Not only did Gov. Murphy’s EMP and EO 100 reject the moratorium, but the letter ignores the Empower NJ coalition’s moratorium demand! It has evaporated into thin air!

The Empower NJ coalition got screwed. [let me be clear and name names: the moratorium campaign was sabotaged and then the Coalition was sold out by Doug O’Malley, Amy Goldsmith, Tom Gilbert, and Ed Potosnak]

Absurdly, some of Empower NJ’s new “2030 climate letter” coalition colleagues even joined and applauded the Gov. for screwing them, and now the whole mess is just swept under the rug.

This is intolerable political incompetence and betrayal.

[Update: Jeff Tittel forwarded me his recent Op-Ed. Jeff gets it right, echoing many of the same criticisms I’ve made. Jeff is the lone exception, see:

II)  Cowardice on Corporate Subsidies for Sprawl

The second was a NJ Spotlight story on a legislative proposal sponsored by Senate President Sweeney [D] and Senator Oroho, [R], former NJ representative to the American Legislative Exchange Council (ALEC).

Incredibly, – at a time when corporate subsidies are under attack by Gov. Murphy and finally receiving critical media coverage – this Sweeney/Oroho legislation seeks to provide corporate subsidies to develop the protected Pinelands and Highlands regions of the state. see:

Let me repeat that: the legislation – “a proposal, unveiled at a press conference in Lafayette in Sussex County” – seeks not only more insane corporate subsidies, but subsidies for development in the protected Pinelands and Highlands, the last relatively undeveloped places in NJ (and no doubt with no consideration at all to the climate or regional implications).

So, how did the so called “leaders” of the two so called “conservation groups” whose exclusive mission is to protect and preserve these last remaining natural regions of NJ react to this insane legislation?

Let me give the full quotes, so you too can get the full stench:

Mixed reaction

The proposal received mostly mixed responses from conservationists who have pushed for greater protections for the Highlands and Pinelands.

“As long as this doesn’t affect the Highlands Act, I think it’s a good idea,’’ said Elliot Ruga, policy director of the New Jersey Highlands Coalition, an organization dedicated to preservation in the region. “It was never intended for these towns to be ghost towns.’’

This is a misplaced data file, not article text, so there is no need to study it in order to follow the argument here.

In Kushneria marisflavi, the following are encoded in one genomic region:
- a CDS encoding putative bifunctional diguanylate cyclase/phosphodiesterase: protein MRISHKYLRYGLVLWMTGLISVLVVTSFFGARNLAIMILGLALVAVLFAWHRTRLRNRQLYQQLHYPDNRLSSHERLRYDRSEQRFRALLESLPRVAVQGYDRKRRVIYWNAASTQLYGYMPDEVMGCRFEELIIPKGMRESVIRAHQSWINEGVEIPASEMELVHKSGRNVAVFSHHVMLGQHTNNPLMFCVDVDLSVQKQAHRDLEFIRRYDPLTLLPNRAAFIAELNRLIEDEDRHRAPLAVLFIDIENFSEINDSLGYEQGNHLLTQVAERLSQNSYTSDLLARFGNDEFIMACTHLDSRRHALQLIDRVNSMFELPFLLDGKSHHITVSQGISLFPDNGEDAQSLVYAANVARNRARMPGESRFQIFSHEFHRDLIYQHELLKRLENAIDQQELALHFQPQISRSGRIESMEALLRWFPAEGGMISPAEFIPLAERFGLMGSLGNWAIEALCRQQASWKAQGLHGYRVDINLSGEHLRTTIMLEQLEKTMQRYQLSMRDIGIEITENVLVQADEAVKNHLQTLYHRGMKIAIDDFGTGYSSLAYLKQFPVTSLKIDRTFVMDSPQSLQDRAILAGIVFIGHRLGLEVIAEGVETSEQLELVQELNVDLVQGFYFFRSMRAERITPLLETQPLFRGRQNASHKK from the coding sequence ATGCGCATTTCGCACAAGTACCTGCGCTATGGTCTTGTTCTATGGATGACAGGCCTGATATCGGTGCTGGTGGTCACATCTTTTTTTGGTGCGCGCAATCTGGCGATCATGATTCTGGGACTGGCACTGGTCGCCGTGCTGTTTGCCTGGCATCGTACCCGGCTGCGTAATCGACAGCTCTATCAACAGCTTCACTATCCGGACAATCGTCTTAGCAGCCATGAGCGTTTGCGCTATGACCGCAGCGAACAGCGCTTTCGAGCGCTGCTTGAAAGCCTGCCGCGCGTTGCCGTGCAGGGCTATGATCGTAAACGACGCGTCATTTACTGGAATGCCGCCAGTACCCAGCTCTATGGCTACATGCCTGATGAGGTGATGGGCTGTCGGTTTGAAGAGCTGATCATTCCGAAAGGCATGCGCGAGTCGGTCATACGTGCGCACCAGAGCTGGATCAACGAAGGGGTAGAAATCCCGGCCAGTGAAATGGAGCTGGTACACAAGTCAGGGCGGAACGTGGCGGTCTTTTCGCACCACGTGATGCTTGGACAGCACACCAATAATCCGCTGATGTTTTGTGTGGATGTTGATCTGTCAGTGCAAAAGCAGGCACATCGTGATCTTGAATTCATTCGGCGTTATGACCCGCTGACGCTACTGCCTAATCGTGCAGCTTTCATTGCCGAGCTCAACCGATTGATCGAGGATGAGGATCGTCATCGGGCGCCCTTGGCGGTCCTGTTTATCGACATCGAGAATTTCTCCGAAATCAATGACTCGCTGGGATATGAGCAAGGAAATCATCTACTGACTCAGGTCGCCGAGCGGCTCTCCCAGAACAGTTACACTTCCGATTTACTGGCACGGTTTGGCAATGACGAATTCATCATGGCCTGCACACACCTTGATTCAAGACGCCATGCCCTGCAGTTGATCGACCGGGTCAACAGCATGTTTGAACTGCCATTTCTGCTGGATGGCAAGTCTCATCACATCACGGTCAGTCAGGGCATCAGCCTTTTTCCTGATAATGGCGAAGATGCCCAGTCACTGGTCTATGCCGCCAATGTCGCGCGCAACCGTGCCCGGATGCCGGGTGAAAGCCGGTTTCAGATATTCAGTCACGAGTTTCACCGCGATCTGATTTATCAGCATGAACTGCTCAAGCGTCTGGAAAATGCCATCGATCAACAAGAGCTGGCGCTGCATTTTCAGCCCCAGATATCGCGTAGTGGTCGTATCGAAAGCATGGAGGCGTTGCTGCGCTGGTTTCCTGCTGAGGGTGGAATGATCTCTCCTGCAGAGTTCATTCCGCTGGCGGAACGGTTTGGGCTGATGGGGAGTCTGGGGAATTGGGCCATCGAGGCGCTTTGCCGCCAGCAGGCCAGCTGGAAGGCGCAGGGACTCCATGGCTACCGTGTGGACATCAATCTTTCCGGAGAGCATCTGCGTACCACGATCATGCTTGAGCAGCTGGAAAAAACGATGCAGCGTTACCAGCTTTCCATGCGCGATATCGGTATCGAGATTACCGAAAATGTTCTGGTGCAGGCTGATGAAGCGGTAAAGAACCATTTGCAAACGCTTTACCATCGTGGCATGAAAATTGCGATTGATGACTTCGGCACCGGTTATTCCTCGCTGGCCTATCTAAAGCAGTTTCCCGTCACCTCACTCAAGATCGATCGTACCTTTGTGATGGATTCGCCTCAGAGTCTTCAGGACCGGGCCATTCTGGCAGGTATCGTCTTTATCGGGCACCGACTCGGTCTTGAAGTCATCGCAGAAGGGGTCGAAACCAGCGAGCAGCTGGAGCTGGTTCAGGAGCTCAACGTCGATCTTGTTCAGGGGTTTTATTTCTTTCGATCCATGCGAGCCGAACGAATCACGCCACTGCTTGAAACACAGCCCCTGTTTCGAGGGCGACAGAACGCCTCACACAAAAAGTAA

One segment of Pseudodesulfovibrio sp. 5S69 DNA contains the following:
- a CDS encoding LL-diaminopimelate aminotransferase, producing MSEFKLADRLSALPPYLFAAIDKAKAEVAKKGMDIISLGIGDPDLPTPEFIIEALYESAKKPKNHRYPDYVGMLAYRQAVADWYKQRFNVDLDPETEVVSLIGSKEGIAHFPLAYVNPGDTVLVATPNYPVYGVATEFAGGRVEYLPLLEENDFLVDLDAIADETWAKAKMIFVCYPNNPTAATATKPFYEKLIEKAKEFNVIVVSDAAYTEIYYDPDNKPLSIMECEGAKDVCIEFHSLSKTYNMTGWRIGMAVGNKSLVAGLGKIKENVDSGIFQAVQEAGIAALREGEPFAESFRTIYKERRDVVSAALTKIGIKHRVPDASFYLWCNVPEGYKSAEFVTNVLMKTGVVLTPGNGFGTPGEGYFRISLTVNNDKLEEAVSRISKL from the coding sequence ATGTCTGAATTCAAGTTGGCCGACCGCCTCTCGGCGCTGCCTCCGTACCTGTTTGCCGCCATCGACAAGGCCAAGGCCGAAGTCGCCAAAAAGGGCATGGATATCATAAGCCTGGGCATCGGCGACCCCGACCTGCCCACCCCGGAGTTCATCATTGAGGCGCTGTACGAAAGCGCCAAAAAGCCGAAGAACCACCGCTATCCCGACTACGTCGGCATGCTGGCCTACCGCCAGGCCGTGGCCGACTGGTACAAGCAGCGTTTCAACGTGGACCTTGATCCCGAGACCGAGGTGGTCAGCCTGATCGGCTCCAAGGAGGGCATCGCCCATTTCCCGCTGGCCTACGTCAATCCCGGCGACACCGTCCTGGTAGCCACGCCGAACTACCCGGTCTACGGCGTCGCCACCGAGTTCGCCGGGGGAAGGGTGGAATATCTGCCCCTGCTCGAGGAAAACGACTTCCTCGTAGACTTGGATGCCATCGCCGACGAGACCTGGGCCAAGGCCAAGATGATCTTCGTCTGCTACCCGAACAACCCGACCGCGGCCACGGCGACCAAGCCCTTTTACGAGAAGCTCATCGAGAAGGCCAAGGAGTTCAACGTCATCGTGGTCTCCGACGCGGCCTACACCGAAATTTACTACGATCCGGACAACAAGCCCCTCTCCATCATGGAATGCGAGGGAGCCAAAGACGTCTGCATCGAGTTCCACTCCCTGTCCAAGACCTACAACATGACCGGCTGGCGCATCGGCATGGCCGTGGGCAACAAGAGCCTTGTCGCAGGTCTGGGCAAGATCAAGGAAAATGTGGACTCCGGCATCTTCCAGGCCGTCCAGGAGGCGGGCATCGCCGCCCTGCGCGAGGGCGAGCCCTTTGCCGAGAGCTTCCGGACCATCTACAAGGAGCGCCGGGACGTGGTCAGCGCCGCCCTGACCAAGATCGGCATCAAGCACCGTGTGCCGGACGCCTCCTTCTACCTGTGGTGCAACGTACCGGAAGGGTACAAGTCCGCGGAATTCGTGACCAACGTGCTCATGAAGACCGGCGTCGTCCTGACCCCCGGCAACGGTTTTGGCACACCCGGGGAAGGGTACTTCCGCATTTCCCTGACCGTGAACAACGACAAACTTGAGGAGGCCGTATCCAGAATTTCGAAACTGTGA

Carleton Montgomery, executive director of the Pinelands Preservation Alliance, noted the proposal doesn’t appear to change any of the Pinelands Commission’s development rules.

Nevertheless, he questioned whether the region needs to promote economic growth. “There is no evidence at all the region falls behind other areas of the state in economic growth,’’ Montgomery said.

Both Montgomery and Ruga should resign.

They are rank cowards – or they are incompetent – and no longer have the credibility required to lead real preservation oriented organizations. (Ruga was always unqualified and incompetent and their organizations are both drunk on Penn and Dodge Foundation money).

(Adding to a long list, Sweeney worked with Gov. Christie to ram the SJG pipeline through the Pinelands, has blocked confirmation of Gov. Murphy’s Pinelands and Highlands appointments, and shilled for the nuclear, chemical and oil & gas polluters in his district. He sponsored the nuke bailout – including placing a cost cap on renewable power – and may even be behind the stealth LNG export plant on the Delaware River. If Montgomery & Ruga and NJ Spotlight can’t call out Sweeney on all that, they are totally pathetic and need to go.)

III)  Spotlight Ignores Progressive Budget Demands While Printing Neoliberal Austerity

Third, NJ Spotlight not only ignored  the progressive “2030 Climate Letter” press release and found the space to publish a horrible story on the Sweeney/Oroho insanity plan, they also ignored a letter from 48 progressive organizations calling on Gov. Murphy to fund various climate, DEP, and public health projects in his upcoming State Budget.

On top of that, instead of writing a story about progressive budget demands from NJ based public interest groups during the run-up to the Gov.’s budget address, NJ Spotlight chose to publish a story about a national technical Report by the allegedly “non-partisan” but clearly Neoliberal austerity finance oriented “Volker Alliance”. (yes, that’s former Fed Chair Paul Volker’s outfit. No bias and ideology operating here, no, none at all!).

The Volker Alliance Report  was Orwellianly titled (with a capital T): “Truth and Integrity In State Budgeting”.